Several mechanisms support this hypothesis. A recent investigation found that PCSK9 directly causes platelet aggregation by activating the CD36 downstream signalling pathways [14]. Increased plasma PCSK9 levels lead to elevated LDL and, subsequently, ox-LDL levels. The ox-LDL binds to the lecithin-like ox-LDL receptor (LOX-1) and CD36 on platelets and activates cytosolic phospholipase A2 (cPLA2). CD36 binds various ligands, leading to different effects. In particular, cPLA2 releases arachidonic acid from membrane phospholipids that is subsequently converted to thromboxane (Tx) A2 by cyclooxygenase (COX)-1/
/thromboxane synthase activity. TxA2 acts synergistically with downstream signalling generated by the binding of platelet agonists (adenosine diphosphate, collagen, and thrombin) to respective receptors to activate glycoprotein (GP) IIb/IIIa
receptors. Activated GP IIb/IIIa receptors from adjacent platelets bind to fibrinogen forming platelet aggregation [23]. Increased plasma PCSK9 is associated with increased platelet activation in acute coronary syndrome [35].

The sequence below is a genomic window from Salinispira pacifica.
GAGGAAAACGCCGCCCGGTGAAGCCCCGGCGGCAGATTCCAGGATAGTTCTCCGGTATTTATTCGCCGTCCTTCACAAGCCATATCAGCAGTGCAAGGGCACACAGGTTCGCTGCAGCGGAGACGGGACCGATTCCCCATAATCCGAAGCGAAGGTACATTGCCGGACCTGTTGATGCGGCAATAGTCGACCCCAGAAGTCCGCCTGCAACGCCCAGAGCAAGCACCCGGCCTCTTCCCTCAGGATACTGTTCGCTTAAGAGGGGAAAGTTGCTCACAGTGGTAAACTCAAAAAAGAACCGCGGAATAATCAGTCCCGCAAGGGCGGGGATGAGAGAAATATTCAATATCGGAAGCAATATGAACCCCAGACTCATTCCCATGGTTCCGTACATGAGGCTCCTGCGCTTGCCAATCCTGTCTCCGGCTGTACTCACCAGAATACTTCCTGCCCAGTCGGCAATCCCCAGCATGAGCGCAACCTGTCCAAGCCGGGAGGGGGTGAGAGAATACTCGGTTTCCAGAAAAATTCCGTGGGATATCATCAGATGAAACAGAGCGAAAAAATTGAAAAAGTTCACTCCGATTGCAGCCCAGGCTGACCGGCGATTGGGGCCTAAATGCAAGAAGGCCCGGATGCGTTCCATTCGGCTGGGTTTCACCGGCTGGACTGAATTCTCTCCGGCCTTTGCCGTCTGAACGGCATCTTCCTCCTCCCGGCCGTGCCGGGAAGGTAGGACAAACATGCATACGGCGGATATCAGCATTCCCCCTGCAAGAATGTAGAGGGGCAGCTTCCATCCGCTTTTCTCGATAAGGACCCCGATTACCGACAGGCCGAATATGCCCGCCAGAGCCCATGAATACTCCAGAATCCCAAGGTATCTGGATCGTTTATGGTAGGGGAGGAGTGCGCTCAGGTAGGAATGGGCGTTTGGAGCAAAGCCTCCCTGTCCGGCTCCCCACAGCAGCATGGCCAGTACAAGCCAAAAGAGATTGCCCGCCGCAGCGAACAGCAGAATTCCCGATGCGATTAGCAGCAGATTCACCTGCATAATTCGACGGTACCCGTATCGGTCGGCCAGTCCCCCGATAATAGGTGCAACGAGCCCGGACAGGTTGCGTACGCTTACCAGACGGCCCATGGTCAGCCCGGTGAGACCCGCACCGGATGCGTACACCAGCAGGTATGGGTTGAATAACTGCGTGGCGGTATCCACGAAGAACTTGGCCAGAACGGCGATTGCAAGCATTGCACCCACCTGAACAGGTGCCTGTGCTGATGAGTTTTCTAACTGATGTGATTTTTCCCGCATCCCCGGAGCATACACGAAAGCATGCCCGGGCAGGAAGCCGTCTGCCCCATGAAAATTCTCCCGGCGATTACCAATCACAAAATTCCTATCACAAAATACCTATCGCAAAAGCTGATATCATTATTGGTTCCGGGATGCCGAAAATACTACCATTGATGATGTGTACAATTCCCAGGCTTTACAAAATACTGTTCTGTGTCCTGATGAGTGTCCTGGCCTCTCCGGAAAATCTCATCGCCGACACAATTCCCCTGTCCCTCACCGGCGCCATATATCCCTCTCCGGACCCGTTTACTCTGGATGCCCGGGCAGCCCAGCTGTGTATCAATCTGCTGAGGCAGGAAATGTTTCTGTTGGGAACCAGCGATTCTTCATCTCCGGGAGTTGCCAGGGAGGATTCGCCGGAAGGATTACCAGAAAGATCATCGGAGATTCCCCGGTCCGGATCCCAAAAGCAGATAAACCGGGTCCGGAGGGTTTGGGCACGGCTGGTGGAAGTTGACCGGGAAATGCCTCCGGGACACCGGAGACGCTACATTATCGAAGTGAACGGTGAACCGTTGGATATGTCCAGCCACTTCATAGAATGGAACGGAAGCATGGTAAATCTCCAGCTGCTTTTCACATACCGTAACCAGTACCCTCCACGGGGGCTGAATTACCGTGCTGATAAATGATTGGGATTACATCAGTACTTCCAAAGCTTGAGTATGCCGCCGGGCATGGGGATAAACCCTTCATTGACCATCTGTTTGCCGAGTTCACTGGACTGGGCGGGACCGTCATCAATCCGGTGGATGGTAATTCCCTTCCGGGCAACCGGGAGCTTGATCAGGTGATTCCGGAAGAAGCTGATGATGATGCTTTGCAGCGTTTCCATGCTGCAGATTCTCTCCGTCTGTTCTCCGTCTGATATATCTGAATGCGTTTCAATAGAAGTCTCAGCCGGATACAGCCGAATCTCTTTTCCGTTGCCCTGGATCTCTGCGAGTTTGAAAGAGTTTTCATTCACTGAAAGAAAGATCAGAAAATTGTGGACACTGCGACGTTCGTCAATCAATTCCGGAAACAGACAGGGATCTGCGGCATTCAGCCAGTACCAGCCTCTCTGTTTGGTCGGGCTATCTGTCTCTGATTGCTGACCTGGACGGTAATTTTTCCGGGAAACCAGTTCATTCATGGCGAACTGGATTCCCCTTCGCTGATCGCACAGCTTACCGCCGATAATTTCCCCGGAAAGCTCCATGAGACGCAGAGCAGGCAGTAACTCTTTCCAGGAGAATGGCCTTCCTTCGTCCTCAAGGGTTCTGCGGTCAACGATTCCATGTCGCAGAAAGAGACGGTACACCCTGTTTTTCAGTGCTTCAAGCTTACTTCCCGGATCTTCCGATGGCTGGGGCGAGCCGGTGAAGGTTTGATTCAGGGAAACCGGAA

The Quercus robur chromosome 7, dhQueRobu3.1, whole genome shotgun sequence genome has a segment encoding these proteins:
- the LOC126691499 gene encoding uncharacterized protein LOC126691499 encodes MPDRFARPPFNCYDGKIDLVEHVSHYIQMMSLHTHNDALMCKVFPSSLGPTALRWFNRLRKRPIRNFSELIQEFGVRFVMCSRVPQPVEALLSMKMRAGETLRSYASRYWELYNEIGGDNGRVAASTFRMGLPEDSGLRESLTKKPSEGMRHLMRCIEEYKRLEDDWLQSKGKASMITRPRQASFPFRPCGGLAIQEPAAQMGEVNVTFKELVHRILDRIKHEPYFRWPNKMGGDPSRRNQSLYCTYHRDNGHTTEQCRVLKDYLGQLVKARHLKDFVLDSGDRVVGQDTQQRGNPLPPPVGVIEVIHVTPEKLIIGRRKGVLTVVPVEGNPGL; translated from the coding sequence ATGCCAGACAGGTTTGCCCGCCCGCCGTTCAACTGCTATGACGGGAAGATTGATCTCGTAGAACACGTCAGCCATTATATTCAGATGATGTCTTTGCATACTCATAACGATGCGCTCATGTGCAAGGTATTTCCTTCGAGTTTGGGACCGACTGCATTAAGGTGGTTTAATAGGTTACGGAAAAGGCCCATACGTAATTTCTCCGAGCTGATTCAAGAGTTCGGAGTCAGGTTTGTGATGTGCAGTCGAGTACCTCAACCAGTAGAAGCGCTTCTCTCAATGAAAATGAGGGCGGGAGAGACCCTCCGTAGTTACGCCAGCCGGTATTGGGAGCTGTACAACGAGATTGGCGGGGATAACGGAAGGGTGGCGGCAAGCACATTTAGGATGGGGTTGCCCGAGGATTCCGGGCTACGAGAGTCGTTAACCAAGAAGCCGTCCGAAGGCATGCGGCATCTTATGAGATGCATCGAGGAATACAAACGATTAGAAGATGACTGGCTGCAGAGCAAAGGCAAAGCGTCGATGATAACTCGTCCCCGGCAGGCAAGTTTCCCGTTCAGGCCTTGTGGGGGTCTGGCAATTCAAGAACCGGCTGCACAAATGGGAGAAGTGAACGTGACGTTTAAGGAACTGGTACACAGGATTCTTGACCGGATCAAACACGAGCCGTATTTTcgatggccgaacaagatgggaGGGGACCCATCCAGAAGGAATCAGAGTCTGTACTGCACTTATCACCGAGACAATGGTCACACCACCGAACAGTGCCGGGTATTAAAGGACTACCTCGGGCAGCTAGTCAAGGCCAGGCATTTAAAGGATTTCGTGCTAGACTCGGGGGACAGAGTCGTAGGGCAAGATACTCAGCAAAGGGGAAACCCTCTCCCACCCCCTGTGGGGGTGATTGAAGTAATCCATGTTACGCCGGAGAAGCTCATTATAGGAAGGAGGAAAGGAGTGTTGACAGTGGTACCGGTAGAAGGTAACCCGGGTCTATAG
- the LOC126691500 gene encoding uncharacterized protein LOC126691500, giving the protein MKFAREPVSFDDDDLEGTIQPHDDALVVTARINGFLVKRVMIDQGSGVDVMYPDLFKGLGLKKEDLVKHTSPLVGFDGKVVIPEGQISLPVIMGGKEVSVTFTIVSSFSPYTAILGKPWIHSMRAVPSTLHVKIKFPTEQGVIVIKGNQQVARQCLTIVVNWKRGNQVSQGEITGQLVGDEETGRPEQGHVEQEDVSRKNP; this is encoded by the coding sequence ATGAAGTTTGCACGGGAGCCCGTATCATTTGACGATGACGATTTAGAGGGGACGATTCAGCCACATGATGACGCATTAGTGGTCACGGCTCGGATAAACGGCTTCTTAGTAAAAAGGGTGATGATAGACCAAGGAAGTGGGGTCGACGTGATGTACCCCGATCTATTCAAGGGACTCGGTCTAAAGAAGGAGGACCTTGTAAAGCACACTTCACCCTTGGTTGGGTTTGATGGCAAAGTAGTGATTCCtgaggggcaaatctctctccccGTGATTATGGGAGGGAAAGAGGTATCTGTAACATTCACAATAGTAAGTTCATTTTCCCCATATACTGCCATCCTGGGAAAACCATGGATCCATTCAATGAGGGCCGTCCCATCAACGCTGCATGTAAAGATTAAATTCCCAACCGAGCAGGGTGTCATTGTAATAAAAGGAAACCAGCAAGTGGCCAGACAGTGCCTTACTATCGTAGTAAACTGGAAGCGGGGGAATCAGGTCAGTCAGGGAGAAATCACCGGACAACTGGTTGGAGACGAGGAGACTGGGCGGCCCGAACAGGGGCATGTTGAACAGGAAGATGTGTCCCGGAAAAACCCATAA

Experimental data in the CD36-knockout mice model demonstrated that enhancing effects of PCSK9 on platelet activation are mediated by a direct binding on CD36 platelet surface and abolished by administration of PCSK9i or acetylsalicylic acid [14].
Notably, in the animal model of myocardial infarction, PCSK9-dependent platelet activation triggered microvascular obstruction and promoted the expansion of the infarction, possibly through increased oxidative stress, PCSK9 also modulates thrombosis by modifying platelet steady-state, leukocyte recruitment and clot formation [59]. In particular, platelets from PCSK9 knockout mice showed a significant reduction of glycoprotein